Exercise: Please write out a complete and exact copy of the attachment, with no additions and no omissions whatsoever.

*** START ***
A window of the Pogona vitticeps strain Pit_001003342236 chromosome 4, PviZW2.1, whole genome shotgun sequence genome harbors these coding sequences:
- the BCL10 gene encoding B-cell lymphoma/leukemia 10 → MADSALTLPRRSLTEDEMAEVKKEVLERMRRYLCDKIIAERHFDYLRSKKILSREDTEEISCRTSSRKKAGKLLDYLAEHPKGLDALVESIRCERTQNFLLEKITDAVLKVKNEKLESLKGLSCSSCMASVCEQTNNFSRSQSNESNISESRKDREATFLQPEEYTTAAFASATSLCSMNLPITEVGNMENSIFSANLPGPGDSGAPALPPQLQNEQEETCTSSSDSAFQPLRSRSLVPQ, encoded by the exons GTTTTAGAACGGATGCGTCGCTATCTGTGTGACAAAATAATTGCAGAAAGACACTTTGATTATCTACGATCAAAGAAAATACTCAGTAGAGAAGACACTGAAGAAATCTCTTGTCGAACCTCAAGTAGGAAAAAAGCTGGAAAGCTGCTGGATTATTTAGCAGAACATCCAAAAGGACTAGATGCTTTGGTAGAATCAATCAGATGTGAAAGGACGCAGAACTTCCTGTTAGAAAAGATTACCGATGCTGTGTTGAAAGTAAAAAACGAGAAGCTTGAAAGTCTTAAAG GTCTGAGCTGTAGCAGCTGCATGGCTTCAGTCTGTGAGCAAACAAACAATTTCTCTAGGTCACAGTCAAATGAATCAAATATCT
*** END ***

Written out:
A window of the Pogona vitticeps strain Pit_001003342236 chromosome 4, PviZW2.1, whole genome shotgun sequence genome harbors these coding sequences:
- the BCL10 gene encoding B-cell lymphoma/leukemia 10 → MADSALTLPRRSLTEDEMAEVKKEVLERMRRYLCDKIIAERHFDYLRSKKILSREDTEEISCRTSSRKKAGKLLDYLAEHPKGLDALVESIRCERTQNFLLEKITDAVLKVKNEKLESLKGLSCSSCMASVCEQTNNFSRSQSNESNISESRKDREATFLQPEEYTTAAFASATSLCSMNLPITEVGNMENSIFSANLPGPGDSGAPALPPQLQNEQEETCTSSSDSAFQPLRSRSLVPQ, encoded by the exons GTTTTAGAACGGATGCGTCGCTATCTGTGTGACAAAATAATTGCAGAAAGACACTTTGATTATCTACGATCAAAGAAAATACTCAGTAGAGAAGACACTGAAGAAATCTCTTGTCGAACCTCAAGTAGGAAAAAAGCTGGAAAGCTGCTGGATTATTTAGCAGAACATCCAAAAGGACTAGATGCTTTGGTAGAATCAATCAGATGTGAAAGGACGCAGAACTTCCTGTTAGAAAAGATTACCGATGCTGTGTTGAAAGTAAAAAACGAGAAGCTTGAAAGTCTTAAAG GTCTGAGCTGTAGCAGCTGCATGGCTTCAGTCTGTGAGCAAACAAACAATTTCTCTAGGTCACAGTCAAATGAATCAAATATCT